University of Surrey - Guildford

Registry > Module Catalogue
View Module List by A.O.U. and Level  Alphabetical Module Code List  Alphabetical Module Title List  Alphabetical Old Short Name List  View Menu 
2010/1 Module Catalogue
Module Provider: School of Law Short Name: LAWM076
Level: M Module Co-ordinator: KONSTADINIDES T Dr (Schl of Law)
Number of credits: 30 Number of ECTS credits: 15
Module Availability

1st Semester


Assessment Pattern

Unit(s) of Assessment


Weighting towards Module Mark (%)










Module Overview

This course focuses upon two distinct but interrelated themes: i) counter-terrorism in EU law, and ii) counter-terrorism in International Law.



The course explores, in particular, the European and International approach to counter-terrorism and examines the role of the EU and International community security actors. It starts by addressing the complexity of legal definitions of terrorism and distinguishes between state-sponsored terrorism and legitimate resistance. It then moves on to review both the European Union’s internal or ‘soft’ security initiatives within the so-called ‘Area of Freedom, Security and Justice’ and external or ‘hard’ security strategy within the framework of the Union’s Common Foreign and Security Policy. The course further aims at providing a critique of the role of the EU legislative Institutions in countering terrorism and the impact of the European Court of Justice as a guarantor of human rights protection for terrorist suspects.  The tension in the relationship between EU and international law is a recurrent theme throughout the course. To that effect, the course will focus upon a comparison between the EU legal framework with the international legal tools available. It will further discuss the role of the principles of international humanitarian law on the war on terrorism; examine how international human rights law is shaped by terrorism and; explore its impact upon the international response to terrorism. As case studies, students will be invited to analyse the appropriateness of UN decisions imposing targeted economic sanctions on individuals who are suspected of sponsoring terrorism as well as evaluate the practices of the Guantanamo Bay detention centre and the practice of extraordinary rendition of terrorist suspects. 





Module Aims

This module is intended to equip students with a thorough appreciation of the complexities of the legal responses to terrorism both at European and International level.


Learning Outcomes

On successful completion of the module, students will be able to:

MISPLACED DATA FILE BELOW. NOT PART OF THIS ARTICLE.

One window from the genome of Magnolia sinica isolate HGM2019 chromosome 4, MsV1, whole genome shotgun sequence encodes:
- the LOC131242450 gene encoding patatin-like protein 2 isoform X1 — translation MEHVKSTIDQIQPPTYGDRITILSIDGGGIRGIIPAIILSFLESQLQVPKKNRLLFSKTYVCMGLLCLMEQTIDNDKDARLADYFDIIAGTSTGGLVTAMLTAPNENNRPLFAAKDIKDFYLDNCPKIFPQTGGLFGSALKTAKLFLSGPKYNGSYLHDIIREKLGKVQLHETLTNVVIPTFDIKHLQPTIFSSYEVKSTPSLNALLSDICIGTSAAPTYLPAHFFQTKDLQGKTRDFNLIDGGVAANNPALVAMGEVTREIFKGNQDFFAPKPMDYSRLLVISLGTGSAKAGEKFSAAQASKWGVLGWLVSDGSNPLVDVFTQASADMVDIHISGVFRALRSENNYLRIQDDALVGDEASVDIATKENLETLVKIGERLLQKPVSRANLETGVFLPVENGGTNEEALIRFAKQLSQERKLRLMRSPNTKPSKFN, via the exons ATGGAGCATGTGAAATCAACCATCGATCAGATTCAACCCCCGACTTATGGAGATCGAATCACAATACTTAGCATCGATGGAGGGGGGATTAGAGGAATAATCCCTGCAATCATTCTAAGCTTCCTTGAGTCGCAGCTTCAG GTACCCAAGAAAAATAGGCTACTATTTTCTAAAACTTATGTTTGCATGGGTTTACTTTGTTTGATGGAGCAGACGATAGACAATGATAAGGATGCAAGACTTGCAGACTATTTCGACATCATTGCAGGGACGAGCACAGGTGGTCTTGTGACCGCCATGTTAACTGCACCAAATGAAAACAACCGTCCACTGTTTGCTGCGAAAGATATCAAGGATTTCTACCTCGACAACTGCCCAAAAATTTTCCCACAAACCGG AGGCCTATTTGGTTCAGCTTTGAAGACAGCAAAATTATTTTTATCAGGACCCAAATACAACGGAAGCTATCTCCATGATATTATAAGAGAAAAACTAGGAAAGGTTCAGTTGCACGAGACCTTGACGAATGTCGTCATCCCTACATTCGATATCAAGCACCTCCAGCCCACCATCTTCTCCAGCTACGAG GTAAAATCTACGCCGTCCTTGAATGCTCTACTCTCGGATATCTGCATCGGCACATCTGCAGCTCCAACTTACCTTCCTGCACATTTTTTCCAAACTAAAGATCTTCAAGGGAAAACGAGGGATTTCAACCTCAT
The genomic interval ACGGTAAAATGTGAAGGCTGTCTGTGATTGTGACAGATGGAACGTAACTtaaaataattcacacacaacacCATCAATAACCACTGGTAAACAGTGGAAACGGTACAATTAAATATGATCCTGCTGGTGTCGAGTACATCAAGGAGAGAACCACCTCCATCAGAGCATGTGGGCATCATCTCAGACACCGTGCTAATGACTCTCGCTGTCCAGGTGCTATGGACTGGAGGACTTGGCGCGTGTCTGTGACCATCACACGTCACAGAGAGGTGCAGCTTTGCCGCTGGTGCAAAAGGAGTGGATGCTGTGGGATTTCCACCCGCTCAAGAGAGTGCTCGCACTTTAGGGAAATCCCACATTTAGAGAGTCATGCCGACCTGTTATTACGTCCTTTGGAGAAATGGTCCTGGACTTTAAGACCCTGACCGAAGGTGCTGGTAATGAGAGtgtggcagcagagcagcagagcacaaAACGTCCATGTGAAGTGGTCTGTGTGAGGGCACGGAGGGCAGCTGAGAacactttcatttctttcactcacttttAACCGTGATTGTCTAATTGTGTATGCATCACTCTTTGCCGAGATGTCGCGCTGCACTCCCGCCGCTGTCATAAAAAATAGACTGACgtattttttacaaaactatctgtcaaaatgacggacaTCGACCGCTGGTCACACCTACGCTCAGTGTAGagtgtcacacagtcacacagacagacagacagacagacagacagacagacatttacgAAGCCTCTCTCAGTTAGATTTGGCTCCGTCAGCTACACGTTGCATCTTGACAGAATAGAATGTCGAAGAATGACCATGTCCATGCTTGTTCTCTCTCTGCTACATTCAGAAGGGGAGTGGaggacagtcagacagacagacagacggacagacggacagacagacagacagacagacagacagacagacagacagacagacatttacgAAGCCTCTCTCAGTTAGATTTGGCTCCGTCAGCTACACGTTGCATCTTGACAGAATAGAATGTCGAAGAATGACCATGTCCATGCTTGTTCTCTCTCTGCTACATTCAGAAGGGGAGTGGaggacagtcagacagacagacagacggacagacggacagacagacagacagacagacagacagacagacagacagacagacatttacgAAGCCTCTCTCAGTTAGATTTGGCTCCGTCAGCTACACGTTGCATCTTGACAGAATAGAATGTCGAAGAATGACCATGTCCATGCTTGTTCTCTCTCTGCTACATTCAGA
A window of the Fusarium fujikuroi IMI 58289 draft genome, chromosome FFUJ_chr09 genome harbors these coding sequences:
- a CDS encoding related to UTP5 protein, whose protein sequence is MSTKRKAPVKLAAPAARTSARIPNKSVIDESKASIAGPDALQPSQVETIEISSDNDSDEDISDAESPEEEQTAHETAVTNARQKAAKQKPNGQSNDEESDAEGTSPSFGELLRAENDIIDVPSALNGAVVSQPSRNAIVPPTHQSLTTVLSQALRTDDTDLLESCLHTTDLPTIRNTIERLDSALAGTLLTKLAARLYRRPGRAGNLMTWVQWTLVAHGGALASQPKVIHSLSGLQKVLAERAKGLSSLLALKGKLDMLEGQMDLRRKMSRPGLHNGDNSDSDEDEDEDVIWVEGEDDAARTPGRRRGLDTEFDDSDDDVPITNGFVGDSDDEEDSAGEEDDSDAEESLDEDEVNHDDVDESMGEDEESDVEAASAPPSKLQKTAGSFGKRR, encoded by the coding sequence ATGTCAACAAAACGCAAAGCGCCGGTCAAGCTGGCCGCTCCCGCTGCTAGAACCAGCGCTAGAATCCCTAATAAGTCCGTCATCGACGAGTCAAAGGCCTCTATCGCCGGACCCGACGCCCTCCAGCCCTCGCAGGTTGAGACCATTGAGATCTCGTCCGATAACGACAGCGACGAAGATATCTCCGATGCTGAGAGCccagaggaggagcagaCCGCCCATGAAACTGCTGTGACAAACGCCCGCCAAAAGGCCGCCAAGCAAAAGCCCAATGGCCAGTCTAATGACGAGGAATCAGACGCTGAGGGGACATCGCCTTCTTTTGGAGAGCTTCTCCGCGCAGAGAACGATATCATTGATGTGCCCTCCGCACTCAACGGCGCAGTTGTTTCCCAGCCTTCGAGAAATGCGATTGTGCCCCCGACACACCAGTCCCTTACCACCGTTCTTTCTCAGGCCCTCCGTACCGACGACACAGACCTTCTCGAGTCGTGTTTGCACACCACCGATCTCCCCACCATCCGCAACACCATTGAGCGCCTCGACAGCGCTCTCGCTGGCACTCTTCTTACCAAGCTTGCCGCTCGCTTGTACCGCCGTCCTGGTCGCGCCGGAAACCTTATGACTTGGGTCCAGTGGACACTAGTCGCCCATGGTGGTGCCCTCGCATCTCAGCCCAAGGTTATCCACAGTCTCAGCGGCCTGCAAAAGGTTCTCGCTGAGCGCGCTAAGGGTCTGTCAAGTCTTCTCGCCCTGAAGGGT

·             Demonstrate an understanding of the different legal responses to terrorism in the context of International Law


·             Demonstrate an understanding of the different legal responses to terrorism in the context of EU Law.


·             Explain the different approaches to legal definitions of terrorism


·             Explain how terrorism has played a role in the development of international human rights


·             Explain how terrorism has shaped the application of human rights at EU level.


·             Critical analyse the implementation of the UN sanctions regime in the European Union and its Member States .


·             Demonstrate critical understanding of the legal issues regarding the Guantanamo Bay Detention Centre


·             Demonstrate critical understanding of the role terrorism plays in questions of extradition and detention powers of the state.


·             Critically discuss the role of torture as a counter terrorism mechanism


Module Content

·             Terrorism in the Context of International Law


·             Terrorism in the Context of EU Law


·             Terrorism and European Human Rights – Case study: EU Accession to the ECHR


·             Terrorism and International Human Rights


·             Individual Sanctions – Case study: Re-arguing Kadi


·             Terrorism and International Humanitarian Law – Case study:


·             Extradition and Detention


Methods of Teaching/Learning

8 x 3-hour seminars.  The seminars will be interactive and students will be expected to come prepared for the seminar and engage actively in discussions


Selected Texts/Journals

This is an indicative reading list of books related to terrorism in EU and International law:



H. Duffy, The ‘War on Terror’ and the Framework of International Law (CUP2007)


M.Trybus, European Security Law (OUP, 2007)


C. Eckes, EU Counter-Terrorism Policies and Fundamental Rights (OUP, 2009)


Mitsilegas, EU Criminal Law (Hart, 2009)


C. Eckes and T. Konstadinides, Crime within the Area of Freedom, Security and Justice: A European Public Order (CUP, 2010)


C. Marchand, European Trends in the War on Terror: Threats on Human Rights (OUP, 2010)


A. Vercher, Terrorism in Europe (OUP, 1992)


A. Baldaccini and E. Guild, Terrorism and the Foreigner: A Decade of Tension around the Rule of Law in Europe (Brill, 2006)


J. Isanga, Counter-Terrorsim and Human Rights: The Emergence of a Rule of Customary Int’l Law from U.N. Resolutions (2009) 37 Denv. J. Int'l L. & Pol'y 233


C. Much, The International Criminal Court (ICC) and Terrorism As An International Crime

(2006) 14 Mich. St. J. Int'l L.


L. May, Aggression, Humanitarian Intervention, and Terrorism (2009) 41 Case W. Res. J. Int'l L. 321


S.R. Ratner, The War on Terrorism And International Humanitarian Law

(2005) 14 Mich. St. J. Int'l L.


M. Palitz, Beyond Our Borders: The International Law Controversy Concerning The Writ Of Habeas Corpus and Guantanamo Bay (2009) 21 Pace Int'l L. Rev. 335


Concerning The Writ Of Habeas Corpus and Guantanamo Bay (2009) 21 Pace Int'l L. Rev. 335



A reading list for each seminar will be provided during the course.


Last Updated